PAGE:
And last year in India, cyber hackers infected Cosmo Bank’s server with malware and retrieved customers’ personal information and stole $13.5 million.

Another big risk is that a rapid expansion of digital credit to the underserved can lead to indebtedness and further exclusion due to low credit scores. From the third of Kenyans that have recently used digital credit providers, about half of these have been late in repaying their loans. Subsequently more than 400,000 borrowers have been reported to the Kenyan credit reference bureau for late repayments on outstanding loans of less than $2.

Building these regulatory tools is especially challenging for countries who lack resources and the staff with the necessary skills to understand fintech’s rapid development. Based on the early experiences of regulators, my Fintech Working Group has issued a report earlier this year together with Cambridge University with the support of MAS. This report contains early lessons learned on regulatory sandboxes, innovation offices, and regtech to help regulators, especially from developing and emerging markets.

Three key insights from the report:

First, regulatory sandboxes are not always the right tool to begin with. Less resource intensive innovation offices may be a better starting point. A recent assessment by the Kenyan Capital Markets Authority revealed that an innovation office was enough to resolve regulatory questions of most start-ups.

Second, some initiatives are more suited to the initial stages of regulatory innovation, while others can benefit from existing initiatives and infrastructure. MAS’s experience with their innovation office gave them a good foundation to create their regulatory sandbox afterwards and then to go on to explore regtech solutions.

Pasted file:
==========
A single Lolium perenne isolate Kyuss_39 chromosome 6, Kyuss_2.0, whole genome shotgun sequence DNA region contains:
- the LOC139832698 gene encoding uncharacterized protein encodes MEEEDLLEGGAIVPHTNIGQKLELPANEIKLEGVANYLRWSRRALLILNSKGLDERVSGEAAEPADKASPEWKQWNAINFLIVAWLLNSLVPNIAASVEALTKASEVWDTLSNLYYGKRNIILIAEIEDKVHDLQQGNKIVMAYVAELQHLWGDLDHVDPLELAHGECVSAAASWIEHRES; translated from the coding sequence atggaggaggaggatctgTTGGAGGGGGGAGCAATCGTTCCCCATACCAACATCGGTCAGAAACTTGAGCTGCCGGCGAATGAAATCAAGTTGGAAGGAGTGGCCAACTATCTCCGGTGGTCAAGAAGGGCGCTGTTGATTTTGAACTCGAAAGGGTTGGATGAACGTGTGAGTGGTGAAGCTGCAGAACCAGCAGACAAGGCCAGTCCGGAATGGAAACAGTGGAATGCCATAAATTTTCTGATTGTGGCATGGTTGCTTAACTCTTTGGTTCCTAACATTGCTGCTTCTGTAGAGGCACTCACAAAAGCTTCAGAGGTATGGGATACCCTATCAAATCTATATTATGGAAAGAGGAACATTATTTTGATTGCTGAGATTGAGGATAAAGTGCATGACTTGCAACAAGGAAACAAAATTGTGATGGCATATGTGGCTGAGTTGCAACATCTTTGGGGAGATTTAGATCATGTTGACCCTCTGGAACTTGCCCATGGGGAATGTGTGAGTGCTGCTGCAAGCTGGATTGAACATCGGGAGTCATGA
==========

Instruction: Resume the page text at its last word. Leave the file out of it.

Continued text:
Third, facilitating inter-agency coordination and collaboration is crucial. Many innovative financial services cut across several regulators’ mandates. Intra-agency coordination is often needed to make regulatory innovations effective. For example, to provide innovators with a single voice, the Dutch central bank and financial markets authority jointly run an innovation office.

While improving the regulatory environment is a crucial piece of the puzzle, it is the private sector which will develop customer-centric approaches and create products which improve users’ actual financial health and not simply create access or usage.

Providers and investors can also create industry standards to make their practices more inclusive and safer. Fintech associations can lead by providing a collective voice to regulators on policy changes to encourage innovation. Large companies can also support the emergence of new solutions and start-ups, by establishing fintech hubs, accelerators, and anchoring industry sandboxes.

More broadly, if we want fintech to thrive, there are necessary policies and pieces of infrastructure that need to be there.

Some are critical for access, such as connectivity, physical infrastructure, and digital IDs. Others make markets work better for customers, such as fair competition and interoperable payment systems. And some to protect the financial system and users, such as data privacy, cyber security, consumer protection, and digital and financial literacy.

To deal with all of this, we need to share knowledge among different countries. We can learn from Mexico, which has established an interoperable payments system, or from Peru with its digital ID system. Organizations, such as the BIS, Gates Foundation, MAS, and the World Bank Group, can facilitate knowledge sharing on global public goods among central banks.

Finally, I call on each of you to consider the large impact that you can have on financial inclusion. You can co-create products, standards, regulatory tools, and public goods so that fintech can seize its potential to spur inclusion and improve people’s lives. Remember that 1.7 billion adults lack access, but there are many more for whom we can improve financial health so that they can build their resilience. I wish you a lot of success in all your efforts.